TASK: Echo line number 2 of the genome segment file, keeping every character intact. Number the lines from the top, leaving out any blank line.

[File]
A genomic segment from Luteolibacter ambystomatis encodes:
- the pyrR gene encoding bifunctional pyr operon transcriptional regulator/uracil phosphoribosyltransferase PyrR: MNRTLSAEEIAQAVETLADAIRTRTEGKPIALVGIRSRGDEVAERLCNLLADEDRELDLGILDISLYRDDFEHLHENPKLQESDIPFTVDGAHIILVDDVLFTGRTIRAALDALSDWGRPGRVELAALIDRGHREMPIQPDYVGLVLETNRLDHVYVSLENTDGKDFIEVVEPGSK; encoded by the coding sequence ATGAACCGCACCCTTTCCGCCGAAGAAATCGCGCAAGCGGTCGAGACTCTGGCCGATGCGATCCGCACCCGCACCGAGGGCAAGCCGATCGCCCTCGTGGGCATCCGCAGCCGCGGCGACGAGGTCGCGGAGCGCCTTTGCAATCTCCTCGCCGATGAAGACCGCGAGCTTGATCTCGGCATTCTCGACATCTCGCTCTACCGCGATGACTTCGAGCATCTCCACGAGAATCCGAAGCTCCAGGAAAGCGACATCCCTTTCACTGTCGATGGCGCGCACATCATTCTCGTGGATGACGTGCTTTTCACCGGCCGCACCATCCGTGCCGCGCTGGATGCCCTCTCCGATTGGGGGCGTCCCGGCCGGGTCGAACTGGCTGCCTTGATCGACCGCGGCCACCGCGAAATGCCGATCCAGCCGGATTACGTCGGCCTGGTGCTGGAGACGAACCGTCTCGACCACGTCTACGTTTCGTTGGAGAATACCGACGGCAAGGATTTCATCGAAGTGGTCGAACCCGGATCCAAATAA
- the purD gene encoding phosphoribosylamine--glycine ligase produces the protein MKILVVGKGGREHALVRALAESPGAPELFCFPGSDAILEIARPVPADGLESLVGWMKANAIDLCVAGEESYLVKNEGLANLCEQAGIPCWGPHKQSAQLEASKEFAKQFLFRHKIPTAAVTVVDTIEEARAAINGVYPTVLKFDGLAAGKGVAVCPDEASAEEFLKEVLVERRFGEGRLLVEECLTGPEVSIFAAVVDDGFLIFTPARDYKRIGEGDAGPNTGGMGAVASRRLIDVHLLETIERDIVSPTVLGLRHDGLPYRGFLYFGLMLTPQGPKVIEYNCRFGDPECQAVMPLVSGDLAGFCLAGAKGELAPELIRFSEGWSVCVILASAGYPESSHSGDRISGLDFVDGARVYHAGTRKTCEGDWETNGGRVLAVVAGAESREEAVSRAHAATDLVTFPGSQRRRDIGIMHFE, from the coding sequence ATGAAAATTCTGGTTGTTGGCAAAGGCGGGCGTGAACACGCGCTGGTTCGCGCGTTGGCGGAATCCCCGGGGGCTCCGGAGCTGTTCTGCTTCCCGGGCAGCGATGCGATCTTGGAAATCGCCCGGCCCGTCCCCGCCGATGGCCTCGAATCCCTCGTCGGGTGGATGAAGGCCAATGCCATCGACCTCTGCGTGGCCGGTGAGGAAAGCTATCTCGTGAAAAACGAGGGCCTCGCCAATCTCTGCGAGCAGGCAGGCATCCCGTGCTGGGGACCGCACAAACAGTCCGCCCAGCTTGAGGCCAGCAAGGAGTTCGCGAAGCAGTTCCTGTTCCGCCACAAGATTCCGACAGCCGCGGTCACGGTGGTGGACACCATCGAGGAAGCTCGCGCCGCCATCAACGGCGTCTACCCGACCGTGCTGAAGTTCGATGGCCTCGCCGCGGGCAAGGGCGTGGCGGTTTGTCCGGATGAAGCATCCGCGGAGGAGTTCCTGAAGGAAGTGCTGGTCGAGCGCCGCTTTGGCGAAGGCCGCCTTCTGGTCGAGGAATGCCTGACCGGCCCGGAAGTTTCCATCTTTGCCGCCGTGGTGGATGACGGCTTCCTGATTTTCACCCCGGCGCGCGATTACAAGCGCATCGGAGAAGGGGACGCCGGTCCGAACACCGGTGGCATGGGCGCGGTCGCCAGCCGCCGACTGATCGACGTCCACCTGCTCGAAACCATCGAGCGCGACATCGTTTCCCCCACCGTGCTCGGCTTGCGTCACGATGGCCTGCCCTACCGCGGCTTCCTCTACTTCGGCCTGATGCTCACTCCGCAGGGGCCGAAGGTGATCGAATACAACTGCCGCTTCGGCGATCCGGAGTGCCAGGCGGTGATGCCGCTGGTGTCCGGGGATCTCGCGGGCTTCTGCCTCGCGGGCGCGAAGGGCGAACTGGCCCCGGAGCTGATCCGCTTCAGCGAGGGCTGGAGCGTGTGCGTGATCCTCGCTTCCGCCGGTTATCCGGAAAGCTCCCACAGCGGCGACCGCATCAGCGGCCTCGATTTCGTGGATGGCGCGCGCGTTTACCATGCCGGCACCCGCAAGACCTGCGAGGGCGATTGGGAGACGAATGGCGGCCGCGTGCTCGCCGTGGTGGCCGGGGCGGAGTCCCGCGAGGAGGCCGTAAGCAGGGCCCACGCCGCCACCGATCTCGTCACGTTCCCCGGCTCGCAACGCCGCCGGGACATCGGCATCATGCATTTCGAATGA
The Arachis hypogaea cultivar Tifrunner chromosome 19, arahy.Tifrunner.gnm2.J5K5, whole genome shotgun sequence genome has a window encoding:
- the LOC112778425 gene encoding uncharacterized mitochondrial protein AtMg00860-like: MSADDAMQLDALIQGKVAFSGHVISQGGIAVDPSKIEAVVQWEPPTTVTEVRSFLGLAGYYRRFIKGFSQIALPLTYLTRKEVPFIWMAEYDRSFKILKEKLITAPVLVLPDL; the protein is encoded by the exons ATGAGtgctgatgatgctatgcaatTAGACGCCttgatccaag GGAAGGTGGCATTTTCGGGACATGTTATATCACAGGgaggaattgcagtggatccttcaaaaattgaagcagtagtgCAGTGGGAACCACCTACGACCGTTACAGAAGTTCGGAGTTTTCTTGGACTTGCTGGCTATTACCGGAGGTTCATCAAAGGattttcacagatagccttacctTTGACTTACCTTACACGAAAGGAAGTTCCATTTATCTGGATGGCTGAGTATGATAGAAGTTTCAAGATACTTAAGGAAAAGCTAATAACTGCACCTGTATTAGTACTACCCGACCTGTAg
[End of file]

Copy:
- the pyrR gene encoding bifunctional pyr operon transcriptional regulator/uracil phosphoribosyltransferase PyrR: MNRTLSAEEIAQAVETLADAIRTRTEGKPIALVGIRSRGDEVAERLCNLLADEDRELDLGILDISLYRDDFEHLHENPKLQESDIPFTVDGAHIILVDDVLFTGRTIRAALDALSDWGRPGRVELAALIDRGHREMPIQPDYVGLVLETNRLDHVYVSLENTDGKDFIEVVEPGSK; encoded by the coding sequence ATGAACCGCACCCTTTCCGCCGAAGAAATCGCGCAAGCGGTCGAGACTCTGGCCGATGCGATCCGCACCCGCACCGAGGGCAAGCCGATCGCCCTCGTGGGCATCCGCAGCCGCGGCGACGAGGTCGCGGAGCGCCTTTGCAATCTCCTCGCCGATGAAGACCGCGAGCTTGATCTCGGCATTCTCGACATCTCGCTCTACCGCGATGACTTCGAGCATCTCCACGAGAATCCGAAGCTCCAGGAAAGCGACATCCCTTTCACTGTCGATGGCGCGCACATCATTCTCGTGGATGACGTGCTTTTCACCGGCCGCACCATCCGTGCCGCGCTGGATGCCCTCTCCGATTGGGGGCGTCCCGGCCGGGTCGAACTGGCTGCCTTGATCGACCGCGGCCACCGCGAAATGCCGATCCAGCCGGATTACGTCGGCCTGGTGCTGGAGACGAACCGTCTCGACCACGTCTACGTTTCGTTGGAGAATACCGACGGCAAGGATTTCATCGAAGTGGTCGAACCCGGATCCAAATAA